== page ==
Over the years I have attended many commencement ceremonies as a parent, occasionally as the speaker and this year, for the first time, as a grandparent. One ceremony that stands out in my mind is when my daughter received her M.D. from Ohio State. It was held in the stadium where in the fall the Buckeyes play before more than 100,000 zealous football fans.
It is not clear whether Thomas Reese was forced, pressured or strongly encouraged to resign as editor of the Jesuit weekly America. It’s widely assumed that his departure was connected to the election of the new pope, Benedict XVI.
At ordination Presbyterian ministers promise to give their “energy, intelligence, imagination and love” to ministry. Sometimes just managing the institution of the church exhausts such capacities. Sometimes attending to the committees, task forces, program evaluations, staff supervision and budgets is all-consuming.
One of my laments over the years has been over the dreadful image of clergy in popular media. With some notable exceptions, ministers are portrayed as inept, shallow, out of touch with the world and basically irrelevant—like Chaplain Mulcahy in the old M*A*S*H television series.
Those of us who work in the church know how trivial, vain and self-serving the “institutional” church (as we used to call it in seminary—as if there were any other kind) can be. But we also wonder what we would do without the church. How could you celebrate Christmas without the church? How could you wake up in the dark of Easter morning without the church?
"Easter is a terrific story,” says Tony Hendra, an actor, satirist and author of the wonderful book Father Joe: The Man Who Saved My Life. So it is, and so we rediscover each year as we turn to the familiar narratives. The Gospels’ accounts are themselves modest, however. Curiously missing is any note of celebration.
Those of us who spend a major portion of life in church keep track of time by the sequence of the liturgical or church year as well as by the calendar year. The calendar year begins on January 1, the church year begins with Advent at the end of November or the beginning of December. One is stable, the other moves.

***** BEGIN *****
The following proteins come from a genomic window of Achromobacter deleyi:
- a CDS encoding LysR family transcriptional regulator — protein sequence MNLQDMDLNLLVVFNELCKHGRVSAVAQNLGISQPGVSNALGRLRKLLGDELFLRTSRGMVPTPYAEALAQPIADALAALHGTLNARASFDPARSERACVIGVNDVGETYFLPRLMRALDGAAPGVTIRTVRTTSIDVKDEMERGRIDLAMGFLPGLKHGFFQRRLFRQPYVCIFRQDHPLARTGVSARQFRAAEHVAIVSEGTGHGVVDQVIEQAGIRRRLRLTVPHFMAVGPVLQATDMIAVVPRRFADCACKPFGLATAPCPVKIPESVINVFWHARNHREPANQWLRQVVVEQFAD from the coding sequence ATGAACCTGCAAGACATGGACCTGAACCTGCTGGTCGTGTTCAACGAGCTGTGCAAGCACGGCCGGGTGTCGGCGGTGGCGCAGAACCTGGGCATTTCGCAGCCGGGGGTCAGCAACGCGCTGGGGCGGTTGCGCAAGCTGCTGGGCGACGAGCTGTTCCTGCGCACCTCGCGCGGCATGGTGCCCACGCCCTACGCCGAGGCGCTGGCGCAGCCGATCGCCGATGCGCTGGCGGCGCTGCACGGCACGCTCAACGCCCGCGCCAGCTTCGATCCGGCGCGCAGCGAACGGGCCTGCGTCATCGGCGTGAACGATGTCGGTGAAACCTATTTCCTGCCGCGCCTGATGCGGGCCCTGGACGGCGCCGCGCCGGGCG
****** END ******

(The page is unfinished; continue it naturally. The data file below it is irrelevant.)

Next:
I loved reading in this issue about great teachers, teachers who have a way of changing lives. I found it impossible not to think about the teachers who changed me. My best college teacher was Sid Wise, professor of government at Franklin and Marshall College. He was short, funny, brilliant and engaging.
I like to think of the Christian Century as offering a lively conversation about faith and the issues of our time. This issue contains a four-part exchange, and each of the writers—Vernon Broyles, Barbara Wheeler and Ira Youdovin—is a respected friend of mine.
Perhaps it was John Wesley who observed that a preacher has only a few things to say, only a few sermons to preach, and that the task of preaching is a matter of addressing in newly creative and energetic ways the few essential themes. After four decades of preaching, I’m ready to agree.
Men my age are “bridge fathers.” We began being fathers in one era, and before the last child left the nest we realized that fatherly responsibilities and expectations had changed significantly. Now we find ourselves watching own sons practicing a new style of fatherhood based on assumptions which were simply not part of the culture when we started out.
The prophet Isaiah, whose words we read in Advent, gives us wonderful images of peace and of the restoration of Zion—images of the wolf living with the lamb, of waters breaking forth out of the wilderness, of a land where there shall be “no lion, nor any ravenous beast.”
Several years ago, early in Advent, I received an interesting note from the sixth-graders in the church school. “Dear Mr. Buchanan: We have some questions about Christmas. 1) Did the star stand still? 2) Were the shepherds and wise men real? 3) How was Jesus born if his parents didn’t have sexual intercourse? Please meet us next Sunday and tell us the answers.”
I recall that we used to sing “This Is My Father’s World” at the beginning of Sunday school sessions, and we would sing it every evening at church camp as we sat on the hard wooden benches. I haven’t chosen that hymn for worship for many years because I know how important it has been to move beyond masculine images in theology and liturgy.
This issue’s emphasis on books exemplifies one of the things I have most liked about the Christian Century over the years: it has helped me to decide what books to purchase and read. I’m still relying on it to do that. For example, I’d like to read all eight recommendations in the field of New Testament.